In a proof-of-principle study, Ohio State University researchers compared the nanopore sequencing assay to short-read sequencing and capillary electrophoresis.
The team will present the results to the US Food and Drug Administration as part of a 510(k) application in order to commercialize the technology with Biofluidica.
Researchers demonstrated the importance of integrating mutational and transcriptomic profiles to improve understanding of AML and MDS patients' prognosis.
An analysis found a 14 percent prevalence of germline cancer risk mutations and a 57 percent prevalence of variants of unknown significance.
Researchers compared single-cell transcriptomic and epigenetic profiles of healthy blood cells and leukemia samples to find a role for RUNX1 in disease.
The firm, a spin-out of Barts Cancer Institute, is developing a mass spec-based test for identifying AML patients likely to respond to the drug midostaurin.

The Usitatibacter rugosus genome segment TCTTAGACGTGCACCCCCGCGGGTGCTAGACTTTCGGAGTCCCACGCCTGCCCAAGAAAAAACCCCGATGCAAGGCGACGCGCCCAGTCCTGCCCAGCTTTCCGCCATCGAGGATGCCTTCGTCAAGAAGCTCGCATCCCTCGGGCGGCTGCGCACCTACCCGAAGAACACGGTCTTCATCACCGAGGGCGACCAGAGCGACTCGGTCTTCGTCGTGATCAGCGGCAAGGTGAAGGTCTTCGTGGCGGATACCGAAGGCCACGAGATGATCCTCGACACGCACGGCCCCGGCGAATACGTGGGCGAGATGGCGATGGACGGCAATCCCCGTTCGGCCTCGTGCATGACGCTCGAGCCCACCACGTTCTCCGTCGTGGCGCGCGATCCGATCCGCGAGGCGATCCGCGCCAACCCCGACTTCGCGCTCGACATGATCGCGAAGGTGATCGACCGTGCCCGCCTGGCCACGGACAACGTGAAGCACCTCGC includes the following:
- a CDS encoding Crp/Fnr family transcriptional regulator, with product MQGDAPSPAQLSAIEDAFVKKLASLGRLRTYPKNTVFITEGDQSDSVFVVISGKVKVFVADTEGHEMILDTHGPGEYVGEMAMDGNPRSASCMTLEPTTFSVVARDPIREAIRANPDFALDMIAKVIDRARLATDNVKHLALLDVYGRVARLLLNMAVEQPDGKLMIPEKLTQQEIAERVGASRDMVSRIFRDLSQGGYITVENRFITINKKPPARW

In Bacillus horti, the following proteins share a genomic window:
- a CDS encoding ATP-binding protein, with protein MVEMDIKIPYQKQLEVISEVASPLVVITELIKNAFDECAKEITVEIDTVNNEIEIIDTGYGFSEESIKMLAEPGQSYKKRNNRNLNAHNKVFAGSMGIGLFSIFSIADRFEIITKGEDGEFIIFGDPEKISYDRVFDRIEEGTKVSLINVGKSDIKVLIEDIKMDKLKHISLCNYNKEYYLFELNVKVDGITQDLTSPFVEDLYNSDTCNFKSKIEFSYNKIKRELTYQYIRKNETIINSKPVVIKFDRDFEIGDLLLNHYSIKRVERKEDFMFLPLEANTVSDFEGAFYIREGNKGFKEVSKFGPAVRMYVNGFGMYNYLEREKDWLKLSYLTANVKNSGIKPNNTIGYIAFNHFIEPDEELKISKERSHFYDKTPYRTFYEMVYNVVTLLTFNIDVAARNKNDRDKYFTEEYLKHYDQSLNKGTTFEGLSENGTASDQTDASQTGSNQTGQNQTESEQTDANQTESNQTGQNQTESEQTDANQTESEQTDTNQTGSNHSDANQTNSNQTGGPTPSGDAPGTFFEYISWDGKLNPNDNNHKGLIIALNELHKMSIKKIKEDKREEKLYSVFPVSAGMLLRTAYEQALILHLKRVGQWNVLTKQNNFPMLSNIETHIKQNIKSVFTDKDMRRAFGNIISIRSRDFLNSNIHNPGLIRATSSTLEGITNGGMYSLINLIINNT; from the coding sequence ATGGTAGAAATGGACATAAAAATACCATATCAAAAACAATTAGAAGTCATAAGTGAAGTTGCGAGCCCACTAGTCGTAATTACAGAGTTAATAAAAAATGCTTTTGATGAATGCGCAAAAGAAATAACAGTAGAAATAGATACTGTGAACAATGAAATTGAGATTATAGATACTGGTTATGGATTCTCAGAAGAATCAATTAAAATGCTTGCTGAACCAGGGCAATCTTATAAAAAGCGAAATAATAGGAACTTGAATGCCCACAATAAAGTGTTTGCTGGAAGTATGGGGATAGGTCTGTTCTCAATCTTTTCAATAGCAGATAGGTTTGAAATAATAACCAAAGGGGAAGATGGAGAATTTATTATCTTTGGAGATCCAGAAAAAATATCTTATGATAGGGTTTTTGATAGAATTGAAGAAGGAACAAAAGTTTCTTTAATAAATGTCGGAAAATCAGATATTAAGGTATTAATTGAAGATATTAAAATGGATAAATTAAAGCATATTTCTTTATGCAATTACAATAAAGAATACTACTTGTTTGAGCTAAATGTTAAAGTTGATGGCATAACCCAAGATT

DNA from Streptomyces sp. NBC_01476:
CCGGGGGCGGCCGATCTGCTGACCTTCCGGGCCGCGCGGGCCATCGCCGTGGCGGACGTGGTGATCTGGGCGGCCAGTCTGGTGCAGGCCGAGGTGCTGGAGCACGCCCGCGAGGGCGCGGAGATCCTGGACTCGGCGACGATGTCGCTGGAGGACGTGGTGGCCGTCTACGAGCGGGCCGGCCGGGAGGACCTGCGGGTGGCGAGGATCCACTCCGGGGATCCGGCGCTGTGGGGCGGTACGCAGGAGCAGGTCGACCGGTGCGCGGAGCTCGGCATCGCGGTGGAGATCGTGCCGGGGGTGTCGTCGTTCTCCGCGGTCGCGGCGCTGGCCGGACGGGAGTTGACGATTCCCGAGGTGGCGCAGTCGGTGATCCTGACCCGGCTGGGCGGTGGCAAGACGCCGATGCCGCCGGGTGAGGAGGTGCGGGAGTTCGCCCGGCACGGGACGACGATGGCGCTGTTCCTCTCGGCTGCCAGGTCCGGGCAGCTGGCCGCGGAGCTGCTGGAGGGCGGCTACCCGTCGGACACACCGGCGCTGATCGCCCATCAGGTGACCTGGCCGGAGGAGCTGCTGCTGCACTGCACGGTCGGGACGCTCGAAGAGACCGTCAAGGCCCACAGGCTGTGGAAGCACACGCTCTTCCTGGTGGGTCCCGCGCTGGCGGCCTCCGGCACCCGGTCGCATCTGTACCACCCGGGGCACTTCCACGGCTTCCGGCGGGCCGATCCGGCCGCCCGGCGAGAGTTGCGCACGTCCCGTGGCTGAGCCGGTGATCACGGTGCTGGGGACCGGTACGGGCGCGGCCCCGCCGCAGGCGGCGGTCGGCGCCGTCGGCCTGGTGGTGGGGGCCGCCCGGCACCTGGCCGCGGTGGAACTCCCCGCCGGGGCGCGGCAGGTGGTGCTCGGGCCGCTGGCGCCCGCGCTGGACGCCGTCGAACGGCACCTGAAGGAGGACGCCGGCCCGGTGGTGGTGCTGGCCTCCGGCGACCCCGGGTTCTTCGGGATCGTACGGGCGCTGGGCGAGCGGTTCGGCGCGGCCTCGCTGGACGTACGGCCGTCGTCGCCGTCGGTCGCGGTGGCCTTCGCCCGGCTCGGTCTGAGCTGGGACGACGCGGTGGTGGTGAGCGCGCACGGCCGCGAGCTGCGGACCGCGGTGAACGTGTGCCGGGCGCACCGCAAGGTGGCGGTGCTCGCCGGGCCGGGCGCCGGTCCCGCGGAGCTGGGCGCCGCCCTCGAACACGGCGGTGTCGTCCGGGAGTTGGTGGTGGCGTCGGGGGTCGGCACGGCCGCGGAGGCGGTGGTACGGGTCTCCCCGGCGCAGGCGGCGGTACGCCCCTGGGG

In PNAS this week: cytotoxic CD4 T cell signature in supercentenarians, evolutionary history of beetles, and more.
The company's SpliceCore platform maps patient RNA sequencing data to a collection of over 5 million alternative splicing errors to pinpoint ones that cause disease.
Cytek believes the updated Aurora platform, which the company says can resolve 40 colors, may curb errors and costs for spectral analysis.
The single-cell genomics firm will collaborate with Fred Hutchinson Cancer Research Center on a targeted sequencing panel for MRD monitoring in AML.
Gene editing could be an issue competitive sports need to address soon, four researchers from Arizona State University write at Slate.
A genetic alteration appears to increase heart failure risk among people of African descent, according to the Washington Post.
In his look back at the past decade, BuzzFeed News' Peter Aldhous writes that direct-to-consumer genetic testing has led to "Facebook for genes."
In Nature this week: genetic "clock" that can predict the lifespans of vertebrates, new assembler called wtdbg2, and more.